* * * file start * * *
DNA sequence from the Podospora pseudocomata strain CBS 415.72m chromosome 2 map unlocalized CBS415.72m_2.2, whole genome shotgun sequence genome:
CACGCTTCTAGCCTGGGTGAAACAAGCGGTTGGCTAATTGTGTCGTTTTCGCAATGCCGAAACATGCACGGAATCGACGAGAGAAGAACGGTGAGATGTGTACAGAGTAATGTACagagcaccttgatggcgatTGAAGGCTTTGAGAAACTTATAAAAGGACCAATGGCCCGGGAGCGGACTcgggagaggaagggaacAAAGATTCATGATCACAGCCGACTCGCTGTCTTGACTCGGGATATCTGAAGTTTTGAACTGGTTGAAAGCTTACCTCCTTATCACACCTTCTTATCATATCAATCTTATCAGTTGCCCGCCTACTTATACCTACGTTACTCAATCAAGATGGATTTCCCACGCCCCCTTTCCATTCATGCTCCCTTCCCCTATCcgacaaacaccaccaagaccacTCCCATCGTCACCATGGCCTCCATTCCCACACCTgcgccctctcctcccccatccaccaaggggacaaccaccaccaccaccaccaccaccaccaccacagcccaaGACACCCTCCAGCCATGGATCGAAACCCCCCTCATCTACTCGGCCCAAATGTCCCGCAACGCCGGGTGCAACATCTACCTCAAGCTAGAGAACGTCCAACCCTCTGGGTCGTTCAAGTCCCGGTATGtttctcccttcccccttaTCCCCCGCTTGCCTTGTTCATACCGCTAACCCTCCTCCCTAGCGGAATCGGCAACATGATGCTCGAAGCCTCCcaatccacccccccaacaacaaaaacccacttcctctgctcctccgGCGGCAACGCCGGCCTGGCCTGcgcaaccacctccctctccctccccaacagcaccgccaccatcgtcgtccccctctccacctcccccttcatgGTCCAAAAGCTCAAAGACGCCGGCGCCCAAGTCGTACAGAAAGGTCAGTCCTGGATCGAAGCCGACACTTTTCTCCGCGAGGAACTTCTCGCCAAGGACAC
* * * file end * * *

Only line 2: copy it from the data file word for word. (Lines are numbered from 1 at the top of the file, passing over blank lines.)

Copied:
CACGCTTCTAGCCTGGGTGAAACAAGCGGTTGGCTAATTGTGTCGTTTTCGCAATGCCGAAACATGCACGGAATCGACGAGAGAAGAACGGTGAGATGTGTACAGAGTAATGTACagagcaccttgatggcgatTGAAGGCTTTGAGAAACTTATAAAAGGACCAATGGCCCGGGAGCGGACTcgggagaggaagggaacAAAGATTCATGATCACAGCCGACTCGCTGTCTTGACTCGGGATATCTGAAGTTTTGAACTGGTTGAAAGCTTACCTCCTTATCACACCTTCTTATCATATCAATCTTATCAGTTGCCCGCCTACTTATACCTACGTTACTCAATCAAGATGGATTTCCCACGCCCCCTTTCCATTCATGCTCCCTTCCCCTATCcgacaaacaccaccaagaccacTCCCATCGTCACCATGGCCTCCATTCCCACACCTgcgccctctcctcccccatccaccaaggggacaaccaccaccaccaccaccaccaccaccaccacagcccaaGACACCCTCCAGCCATGGATCGAAACCCCCCTCATCTACTCGGCCCAAATGTCCCGCAACGCCGGGTGCAACATCTACCTCAAGCTAGAGAACGTCCAACCCTCTGGGTCGTTCAAGTCCCGGTATGtttctcccttcccccttaTCCCCCGCTTGCCTTGTTCATACCGCTAACCCTCCTCCCTAGCGGAATCGGCAACATGATGCTCGAAGCCTCCcaatccacccccccaacaacaaaaacccacttcctctgctcctccgGCGGCAACGCCGGCCTGGCCTGcgcaaccacctccctctccctccccaacagcaccgccaccatcgtcgtccccctctccacctcccccttcatgGTCCAAAAGCTCAAAGACGCCGGCGCCCAAGTCGTACAGAAAGGTCAGTCCTGGATCGAAGCCGACACTTTTCTCCGCGAGGAACTTCTCGCCAAGGACAC